Band plays through the storm

December 2, 2011 — by Cecilia Hollenhorst

Bad weather followed the marching band from Folsom to Chino Hills, as they took on their final two competitions of the season, but bad weather could not stop the 220 students in the group from putting on their best performance.

Bad weather followed the marching band from Folsom to Chino Hills, as they took on their final two competitions of the season, but bad weather could not stop the 220 students in the group from putting on their best performance.

In early October, marching band members worried that they had not made sufficient progress in completing their show compared to years past. However, early competitions led them to success, since fewer large bands attended. By the time of championships in mid November, the band worried about facing larger competition, but their performance exceeded expectations.

During the Marching Band Open Series Championships on Nov. 12 in Chino Hills, an area near Los Angeles, dark clouds marred the sky, and band members feared that violent wind and rain would appear.

In previous competitions, the band’s seven tarps used as decoration on the field blew nearly out-of-control, and concern over them becoming slippery and dangerous meant that they had to be left out of the final championship performance. Luckily, rain subsided before Saratoga took the field.

Despite the presence of several large marching bands Saratoga had never competed against previously, including Vista Murrieta High School and Hart High School, the band earned fifth place out of the 15 bands that qualified after the preliminary round.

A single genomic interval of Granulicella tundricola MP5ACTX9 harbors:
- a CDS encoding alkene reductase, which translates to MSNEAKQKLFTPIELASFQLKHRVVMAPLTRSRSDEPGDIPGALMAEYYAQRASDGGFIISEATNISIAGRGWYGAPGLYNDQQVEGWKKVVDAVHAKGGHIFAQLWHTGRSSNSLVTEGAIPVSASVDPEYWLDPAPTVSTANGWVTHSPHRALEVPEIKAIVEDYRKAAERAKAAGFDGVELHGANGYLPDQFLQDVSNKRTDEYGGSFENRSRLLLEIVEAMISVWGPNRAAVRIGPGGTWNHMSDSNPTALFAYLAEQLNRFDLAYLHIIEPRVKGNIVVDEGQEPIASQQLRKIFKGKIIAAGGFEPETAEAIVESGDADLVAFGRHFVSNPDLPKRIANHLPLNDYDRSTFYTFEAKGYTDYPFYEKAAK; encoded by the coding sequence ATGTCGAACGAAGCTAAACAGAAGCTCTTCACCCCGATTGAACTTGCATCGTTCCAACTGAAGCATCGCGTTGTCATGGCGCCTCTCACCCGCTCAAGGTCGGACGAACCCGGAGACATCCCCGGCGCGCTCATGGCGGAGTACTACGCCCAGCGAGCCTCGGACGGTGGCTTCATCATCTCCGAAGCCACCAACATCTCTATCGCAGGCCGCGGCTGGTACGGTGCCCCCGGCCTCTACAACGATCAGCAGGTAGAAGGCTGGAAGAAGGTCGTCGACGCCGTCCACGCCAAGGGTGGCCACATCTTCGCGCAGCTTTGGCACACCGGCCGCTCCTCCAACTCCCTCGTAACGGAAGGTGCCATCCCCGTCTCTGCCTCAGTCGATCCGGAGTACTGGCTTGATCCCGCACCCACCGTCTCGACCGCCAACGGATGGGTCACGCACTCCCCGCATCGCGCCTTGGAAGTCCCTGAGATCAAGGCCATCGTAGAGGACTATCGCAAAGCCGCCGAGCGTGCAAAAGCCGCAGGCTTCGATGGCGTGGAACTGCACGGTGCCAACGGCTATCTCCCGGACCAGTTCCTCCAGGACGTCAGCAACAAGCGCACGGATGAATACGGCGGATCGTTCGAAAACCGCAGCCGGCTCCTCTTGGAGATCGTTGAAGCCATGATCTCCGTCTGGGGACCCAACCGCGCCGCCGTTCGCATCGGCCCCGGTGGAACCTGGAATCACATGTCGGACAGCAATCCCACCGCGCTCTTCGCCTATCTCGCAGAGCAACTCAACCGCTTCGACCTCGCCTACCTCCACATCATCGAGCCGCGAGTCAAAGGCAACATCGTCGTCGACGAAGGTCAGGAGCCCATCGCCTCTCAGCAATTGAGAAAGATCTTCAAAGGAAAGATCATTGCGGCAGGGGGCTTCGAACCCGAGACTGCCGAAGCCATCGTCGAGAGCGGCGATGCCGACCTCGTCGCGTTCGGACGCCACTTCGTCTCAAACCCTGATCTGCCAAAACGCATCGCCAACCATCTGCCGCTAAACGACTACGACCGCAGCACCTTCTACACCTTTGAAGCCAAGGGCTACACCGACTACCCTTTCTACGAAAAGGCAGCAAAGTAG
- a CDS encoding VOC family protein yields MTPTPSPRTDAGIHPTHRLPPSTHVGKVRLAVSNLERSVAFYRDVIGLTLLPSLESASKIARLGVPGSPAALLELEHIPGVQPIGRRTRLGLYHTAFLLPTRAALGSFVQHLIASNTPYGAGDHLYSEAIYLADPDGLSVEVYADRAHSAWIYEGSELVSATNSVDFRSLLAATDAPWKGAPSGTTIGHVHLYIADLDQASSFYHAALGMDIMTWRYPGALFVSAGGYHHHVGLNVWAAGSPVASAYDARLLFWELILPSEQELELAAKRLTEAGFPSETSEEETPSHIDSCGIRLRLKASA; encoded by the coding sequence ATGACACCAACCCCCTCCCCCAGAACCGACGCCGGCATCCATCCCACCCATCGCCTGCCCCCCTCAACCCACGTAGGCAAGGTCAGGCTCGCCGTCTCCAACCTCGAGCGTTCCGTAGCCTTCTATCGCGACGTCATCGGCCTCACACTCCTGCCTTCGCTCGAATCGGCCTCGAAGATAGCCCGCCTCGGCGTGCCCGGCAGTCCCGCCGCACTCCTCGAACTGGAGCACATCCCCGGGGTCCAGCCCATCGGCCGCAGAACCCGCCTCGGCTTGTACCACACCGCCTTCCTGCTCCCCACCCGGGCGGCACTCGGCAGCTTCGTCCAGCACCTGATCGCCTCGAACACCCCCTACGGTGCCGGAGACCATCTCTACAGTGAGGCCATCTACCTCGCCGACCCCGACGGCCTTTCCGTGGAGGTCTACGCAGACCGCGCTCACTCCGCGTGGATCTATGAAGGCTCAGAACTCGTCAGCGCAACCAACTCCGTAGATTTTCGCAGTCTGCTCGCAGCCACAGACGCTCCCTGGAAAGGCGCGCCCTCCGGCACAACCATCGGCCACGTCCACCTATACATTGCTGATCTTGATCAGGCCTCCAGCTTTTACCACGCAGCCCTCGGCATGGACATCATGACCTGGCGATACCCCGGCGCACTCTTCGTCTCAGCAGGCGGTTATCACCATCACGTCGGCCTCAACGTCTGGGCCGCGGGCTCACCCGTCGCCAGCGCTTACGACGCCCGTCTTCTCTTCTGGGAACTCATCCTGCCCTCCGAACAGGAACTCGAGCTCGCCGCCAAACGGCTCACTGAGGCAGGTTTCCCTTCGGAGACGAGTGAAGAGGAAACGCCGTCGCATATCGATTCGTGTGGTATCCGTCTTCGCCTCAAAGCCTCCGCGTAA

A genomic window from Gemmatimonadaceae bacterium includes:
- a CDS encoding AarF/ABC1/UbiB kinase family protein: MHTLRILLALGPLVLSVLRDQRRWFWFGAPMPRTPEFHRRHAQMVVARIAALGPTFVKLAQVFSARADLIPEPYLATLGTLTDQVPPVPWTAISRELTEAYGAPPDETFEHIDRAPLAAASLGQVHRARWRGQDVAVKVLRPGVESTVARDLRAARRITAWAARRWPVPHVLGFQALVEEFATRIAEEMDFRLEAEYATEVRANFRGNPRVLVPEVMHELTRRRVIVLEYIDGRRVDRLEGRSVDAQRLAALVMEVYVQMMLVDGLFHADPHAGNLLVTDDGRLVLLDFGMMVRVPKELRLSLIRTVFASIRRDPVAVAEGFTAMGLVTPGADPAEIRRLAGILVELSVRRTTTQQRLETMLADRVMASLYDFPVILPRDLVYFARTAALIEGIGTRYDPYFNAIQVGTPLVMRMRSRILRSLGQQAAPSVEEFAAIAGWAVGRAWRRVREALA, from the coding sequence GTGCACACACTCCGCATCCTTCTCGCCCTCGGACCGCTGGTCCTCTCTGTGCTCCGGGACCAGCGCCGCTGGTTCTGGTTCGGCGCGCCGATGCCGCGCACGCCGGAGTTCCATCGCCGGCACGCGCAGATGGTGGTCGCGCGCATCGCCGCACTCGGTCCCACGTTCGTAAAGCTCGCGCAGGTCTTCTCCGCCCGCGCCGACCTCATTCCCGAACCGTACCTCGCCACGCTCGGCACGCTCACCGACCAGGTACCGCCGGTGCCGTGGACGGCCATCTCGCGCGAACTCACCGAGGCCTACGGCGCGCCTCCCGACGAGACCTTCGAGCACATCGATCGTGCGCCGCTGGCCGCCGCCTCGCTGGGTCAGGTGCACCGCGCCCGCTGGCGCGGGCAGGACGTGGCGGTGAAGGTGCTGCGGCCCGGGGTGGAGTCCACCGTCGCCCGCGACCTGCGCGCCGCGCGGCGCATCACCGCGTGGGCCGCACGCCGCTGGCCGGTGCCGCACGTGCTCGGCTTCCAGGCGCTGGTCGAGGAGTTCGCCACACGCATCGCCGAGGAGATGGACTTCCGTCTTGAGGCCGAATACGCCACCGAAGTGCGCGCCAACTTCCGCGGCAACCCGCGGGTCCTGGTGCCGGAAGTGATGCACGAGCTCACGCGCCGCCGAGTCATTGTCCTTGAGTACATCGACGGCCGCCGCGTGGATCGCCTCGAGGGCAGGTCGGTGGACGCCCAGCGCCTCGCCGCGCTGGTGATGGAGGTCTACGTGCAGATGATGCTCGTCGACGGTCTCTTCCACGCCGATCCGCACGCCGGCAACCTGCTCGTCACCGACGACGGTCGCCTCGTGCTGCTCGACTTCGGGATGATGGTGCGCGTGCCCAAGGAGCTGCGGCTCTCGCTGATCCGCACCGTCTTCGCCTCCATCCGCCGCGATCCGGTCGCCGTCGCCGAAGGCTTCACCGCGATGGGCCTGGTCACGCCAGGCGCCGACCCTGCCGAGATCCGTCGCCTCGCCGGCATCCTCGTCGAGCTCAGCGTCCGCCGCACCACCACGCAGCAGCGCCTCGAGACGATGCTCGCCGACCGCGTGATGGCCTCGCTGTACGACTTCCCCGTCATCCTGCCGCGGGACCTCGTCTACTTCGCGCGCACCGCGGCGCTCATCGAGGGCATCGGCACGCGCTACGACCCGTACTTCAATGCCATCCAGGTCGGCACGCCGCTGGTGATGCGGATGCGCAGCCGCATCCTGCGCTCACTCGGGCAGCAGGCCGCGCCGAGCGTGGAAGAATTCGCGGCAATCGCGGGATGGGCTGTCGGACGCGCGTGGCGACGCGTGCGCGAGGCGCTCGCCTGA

“I am so proud,” band director Seth Jones said. “We weren’t sure if the weather would hold up or if finals would be rained out, but the entire day was a huge success.”

On Oct. 5 at Folsom High School near Sacramento, the marching band and Color Guard performed in a windy preliminary competition, then continued on to finals in a downpour of rain. Earning the top award of sweepstakes by placing first in music, general effect, and visual, band members seem to have won their battle against the elements.

“I think the wind during prelims was definitely worse than the rain during finals,” senior Color Guard member Amber Kingery explained, “because the wind was blowing our flags in unexpected directions, but once we started performing, the rain was easier to ignore.”

While the rain forced band members to wear ponchos and shiver in the cold, many found that the multitude of problems caused by wind were far less enjoyable, and some believe that the unpleasant weather helped the band to bond.

“Once our show started, everyone was caught up in the moment and actually had an amazing time,” senior Color Guard member Corinne Zelanis said. “Even though we were cold and wet, our souls were on fire!”

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